asn or bsn

  1. Hi Im a newbie nurse-lpn. I would like to go back to school can anyone tell me which is better of the two, asn or bsn? Some ppl say it don't matter. Let me know please. Thanks
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    About trustar

    Joined: Jul '06; Posts: 25


  3. by   ZASHAGALKA
    You are probably better served going LPN-ADN RN route. There are programs there that let you use your LVN/LPN experience to 'transition' into those programs.

    Then, set your sights on ADN-BSN transition.

    You are probably better served, in time and the ability to 'work through', by using the transition programs that exist for both jumps.

    In a BSN program, you will have to start new, and it will take you 4 yrs.

    By making both transition 'jumps', you can get a BSN in the same amount of time, AND work your way through. And, for half that time, you'll already be earning an RN salary working your way through.

    And, that also serves to give you more time in and more experience to decide if an ultimate BSN best serves you WHILE working as an RN.

    Check out the transition programs from LVN/LPN to RN in your area. Find out the pre-reqs, and start working on them. But, keep the BSN programs in mind as a further educational 'jump' once you get your RN. There IS an advantage to BSN.

    But, for you, there is likely NOT an advantage to go the straight BSN route when transition programs would get you there in the same time AND allow your previous healthcare experience to aid your educational pathways.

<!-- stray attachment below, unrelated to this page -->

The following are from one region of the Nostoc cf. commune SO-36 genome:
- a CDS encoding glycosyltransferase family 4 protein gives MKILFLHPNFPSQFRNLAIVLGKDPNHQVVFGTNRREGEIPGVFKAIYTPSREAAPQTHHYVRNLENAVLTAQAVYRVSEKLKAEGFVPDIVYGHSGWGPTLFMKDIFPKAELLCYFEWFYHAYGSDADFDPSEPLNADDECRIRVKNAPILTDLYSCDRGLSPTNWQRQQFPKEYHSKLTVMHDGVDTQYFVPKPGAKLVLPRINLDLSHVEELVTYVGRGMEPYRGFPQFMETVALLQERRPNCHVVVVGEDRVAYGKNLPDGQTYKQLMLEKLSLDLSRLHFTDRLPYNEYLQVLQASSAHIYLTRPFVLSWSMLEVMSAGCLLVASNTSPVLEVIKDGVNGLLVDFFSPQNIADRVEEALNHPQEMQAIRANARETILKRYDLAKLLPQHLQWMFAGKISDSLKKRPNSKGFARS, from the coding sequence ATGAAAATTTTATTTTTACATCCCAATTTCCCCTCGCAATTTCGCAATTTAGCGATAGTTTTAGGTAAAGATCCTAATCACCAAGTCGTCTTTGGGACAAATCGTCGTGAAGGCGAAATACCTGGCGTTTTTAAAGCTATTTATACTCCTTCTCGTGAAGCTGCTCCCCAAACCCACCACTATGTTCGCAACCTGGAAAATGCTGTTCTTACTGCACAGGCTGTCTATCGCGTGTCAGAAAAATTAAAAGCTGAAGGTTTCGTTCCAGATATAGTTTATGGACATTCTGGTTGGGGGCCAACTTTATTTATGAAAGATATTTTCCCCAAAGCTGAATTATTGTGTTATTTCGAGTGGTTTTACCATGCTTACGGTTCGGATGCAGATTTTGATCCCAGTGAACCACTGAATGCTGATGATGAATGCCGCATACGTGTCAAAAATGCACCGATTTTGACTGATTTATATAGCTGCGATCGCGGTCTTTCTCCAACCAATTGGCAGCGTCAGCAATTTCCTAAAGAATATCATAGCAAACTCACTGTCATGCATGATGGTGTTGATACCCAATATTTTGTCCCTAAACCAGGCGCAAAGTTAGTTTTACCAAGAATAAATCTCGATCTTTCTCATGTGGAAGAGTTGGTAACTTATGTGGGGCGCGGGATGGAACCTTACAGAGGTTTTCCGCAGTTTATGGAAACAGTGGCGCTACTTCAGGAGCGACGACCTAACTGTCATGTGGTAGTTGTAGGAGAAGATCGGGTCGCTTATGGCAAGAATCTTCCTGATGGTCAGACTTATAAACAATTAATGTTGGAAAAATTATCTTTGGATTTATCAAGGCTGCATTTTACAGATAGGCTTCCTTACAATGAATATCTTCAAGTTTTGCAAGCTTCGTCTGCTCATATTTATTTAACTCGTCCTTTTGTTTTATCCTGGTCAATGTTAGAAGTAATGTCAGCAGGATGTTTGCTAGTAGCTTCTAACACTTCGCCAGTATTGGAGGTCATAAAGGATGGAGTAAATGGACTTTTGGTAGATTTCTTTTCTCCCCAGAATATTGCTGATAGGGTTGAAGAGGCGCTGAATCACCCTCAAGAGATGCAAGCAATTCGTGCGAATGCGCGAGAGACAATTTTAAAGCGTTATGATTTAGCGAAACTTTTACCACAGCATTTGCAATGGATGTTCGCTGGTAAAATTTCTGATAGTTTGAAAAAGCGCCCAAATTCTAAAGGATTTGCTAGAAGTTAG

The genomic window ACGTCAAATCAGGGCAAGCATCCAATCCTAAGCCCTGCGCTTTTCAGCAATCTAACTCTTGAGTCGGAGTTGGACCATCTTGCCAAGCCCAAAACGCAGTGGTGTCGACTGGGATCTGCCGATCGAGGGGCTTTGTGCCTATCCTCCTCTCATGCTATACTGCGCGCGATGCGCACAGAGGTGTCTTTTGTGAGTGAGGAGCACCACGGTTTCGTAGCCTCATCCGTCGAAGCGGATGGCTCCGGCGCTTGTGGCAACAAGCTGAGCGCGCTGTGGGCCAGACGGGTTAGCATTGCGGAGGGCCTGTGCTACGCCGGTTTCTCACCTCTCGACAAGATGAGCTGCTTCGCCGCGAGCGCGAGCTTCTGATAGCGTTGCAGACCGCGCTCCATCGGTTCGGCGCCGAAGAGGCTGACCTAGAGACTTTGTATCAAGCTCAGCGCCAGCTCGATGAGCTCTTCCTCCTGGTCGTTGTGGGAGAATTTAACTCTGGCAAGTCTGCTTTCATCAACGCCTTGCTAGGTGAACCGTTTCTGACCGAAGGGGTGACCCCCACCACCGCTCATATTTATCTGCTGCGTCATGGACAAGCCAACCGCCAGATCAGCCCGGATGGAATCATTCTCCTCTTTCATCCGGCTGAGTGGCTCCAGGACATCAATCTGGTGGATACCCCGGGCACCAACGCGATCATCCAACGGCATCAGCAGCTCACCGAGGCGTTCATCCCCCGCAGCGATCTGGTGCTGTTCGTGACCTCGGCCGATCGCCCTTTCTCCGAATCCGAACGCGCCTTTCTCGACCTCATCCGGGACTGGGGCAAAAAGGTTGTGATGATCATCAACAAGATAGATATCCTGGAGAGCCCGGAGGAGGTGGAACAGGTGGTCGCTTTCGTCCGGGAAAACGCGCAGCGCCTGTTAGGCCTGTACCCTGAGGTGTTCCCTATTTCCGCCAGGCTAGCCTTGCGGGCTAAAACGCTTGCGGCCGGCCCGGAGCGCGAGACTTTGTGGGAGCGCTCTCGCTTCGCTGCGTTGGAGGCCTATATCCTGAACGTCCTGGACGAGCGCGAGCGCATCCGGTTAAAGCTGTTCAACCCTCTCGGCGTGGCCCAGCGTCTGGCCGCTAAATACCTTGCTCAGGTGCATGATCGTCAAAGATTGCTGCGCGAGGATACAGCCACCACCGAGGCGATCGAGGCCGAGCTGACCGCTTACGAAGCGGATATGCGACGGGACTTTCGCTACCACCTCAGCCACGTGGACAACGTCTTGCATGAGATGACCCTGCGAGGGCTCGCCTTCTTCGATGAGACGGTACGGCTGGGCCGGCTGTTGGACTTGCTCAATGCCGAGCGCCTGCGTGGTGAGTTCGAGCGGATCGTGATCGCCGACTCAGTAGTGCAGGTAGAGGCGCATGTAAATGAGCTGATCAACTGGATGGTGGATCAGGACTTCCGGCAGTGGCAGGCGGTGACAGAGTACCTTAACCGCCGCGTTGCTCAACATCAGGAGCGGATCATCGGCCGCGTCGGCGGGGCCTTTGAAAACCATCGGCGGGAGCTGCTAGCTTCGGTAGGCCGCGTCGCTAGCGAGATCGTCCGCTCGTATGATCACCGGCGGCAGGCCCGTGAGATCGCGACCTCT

Last edit by ZASHAGALKA on Aug 28, '06
  4. by   suebird3
    If you do a search of the Forums, there has been several threads addressing the merits of either the ADN or BSN. It also depends on how much of a wait you have in order to get into the school vs. price.....

  5. by   Jules A
    It is my understanding that many of the LPN to ADN bridge programs will give you credit for many of the classes you took in LPN school but I don't think that is the case with the BS programs. I'm not sure if this is still true but it used to be that many of the BSN programs do just class work for the first two years before starting clinical.
  6. by   TheCommuter
    Do the LVN-to-ADN if your goal is to do bedside nursing. Do the LVN-to-BSN if your goal is to move into management, research, education, or sales.

    There's an LVN-to-BSN program near my home that takes approximately 2 years after all prerequisites have been completed. In addition, it's less competetive than the ADN programs around here. My coworker was accepted to the LVN-to-BSN program at Tarleton State University with a whopping 2.8 gpa.